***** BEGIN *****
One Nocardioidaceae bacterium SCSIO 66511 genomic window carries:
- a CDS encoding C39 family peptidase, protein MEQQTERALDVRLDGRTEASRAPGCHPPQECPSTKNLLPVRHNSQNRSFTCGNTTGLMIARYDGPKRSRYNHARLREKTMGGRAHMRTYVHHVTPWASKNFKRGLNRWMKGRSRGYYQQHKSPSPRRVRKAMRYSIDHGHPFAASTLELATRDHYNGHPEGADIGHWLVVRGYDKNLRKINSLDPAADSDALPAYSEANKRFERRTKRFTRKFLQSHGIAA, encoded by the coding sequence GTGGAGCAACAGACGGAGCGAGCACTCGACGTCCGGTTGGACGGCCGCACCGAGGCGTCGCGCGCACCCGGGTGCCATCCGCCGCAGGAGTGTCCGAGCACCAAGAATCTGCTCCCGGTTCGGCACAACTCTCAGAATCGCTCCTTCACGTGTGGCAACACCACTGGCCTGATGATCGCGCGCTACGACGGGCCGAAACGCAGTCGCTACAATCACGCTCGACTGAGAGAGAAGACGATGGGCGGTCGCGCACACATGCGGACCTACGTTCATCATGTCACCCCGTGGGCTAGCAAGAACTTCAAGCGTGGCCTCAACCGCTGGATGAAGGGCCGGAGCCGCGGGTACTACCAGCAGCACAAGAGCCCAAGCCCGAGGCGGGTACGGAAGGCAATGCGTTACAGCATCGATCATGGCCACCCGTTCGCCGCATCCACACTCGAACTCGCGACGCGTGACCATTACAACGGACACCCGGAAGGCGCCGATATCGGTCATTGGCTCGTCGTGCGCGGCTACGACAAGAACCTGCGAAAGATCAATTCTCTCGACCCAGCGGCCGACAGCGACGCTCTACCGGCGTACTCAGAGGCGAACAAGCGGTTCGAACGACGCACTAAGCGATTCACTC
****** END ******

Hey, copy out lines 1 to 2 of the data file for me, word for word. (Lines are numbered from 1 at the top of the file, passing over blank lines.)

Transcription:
One Nocardioidaceae bacterium SCSIO 66511 genomic window carries:
- a CDS encoding C39 family peptidase, protein MEQQTERALDVRLDGRTEASRAPGCHPPQECPSTKNLLPVRHNSQNRSFTCGNTTGLMIARYDGPKRSRYNHARLREKTMGGRAHMRTYVHHVTPWASKNFKRGLNRWMKGRSRGYYQQHKSPSPRRVRKAMRYSIDHGHPFAASTLELATRDHYNGHPEGADIGHWLVVRGYDKNLRKINSLDPAADSDALPAYSEANKRFERRTKRFTRKFLQSHGIAA, encoded by the coding sequence GTGGAGCAACAGACGGAGCGAGCACTCGACGTCCGGTTGGACGGCCGCACCGAGGCGTCGCGCGCACCCGGGTGCCATCCGCCGCAGGAGTGTCCGAGCACCAAGAATCTGCTCCCGGTTCGGCACAACTCTCAGAATCGCTCCTTCACGTGTGGCAACACCACTGGCCTGATGATCGCGCGCTACGACGGGCCGAAACGCAGTCGCTACAATCACGCTCGACTGAGAGAGAAGACGATGGGCGGTCGCGCACACATGCGGACCTACGTTCATCATGTCACCCCGTGGGCTAGCAAGAACTTCAAGCGTGGCCTCAACCGCTGGATGAAGGGCCGGAGCCGCGGGTACTACCAGCAGCACAAGAGCCCAAGCCCGAGGCGGGTACGGAAGGCAATGCGTTACAGCATCGATCATGGCCACCCGTTCGCCGCATCCACACTCGAACTCGCGACGCGTGACCATTACAACGGACACCCGGAAGGCGCCGATATCGGTCATTGGCTCGTCGTGCGCGGCTACGACAAGAACCTGCGAAAGATCAATTCTCTCGACCCAGCGGCCGACAGCGACGCTCTACCGGCGTACTCAGAGGCGAACAAGCGGTTCGAACGACGCACTAAGCGATTCACTC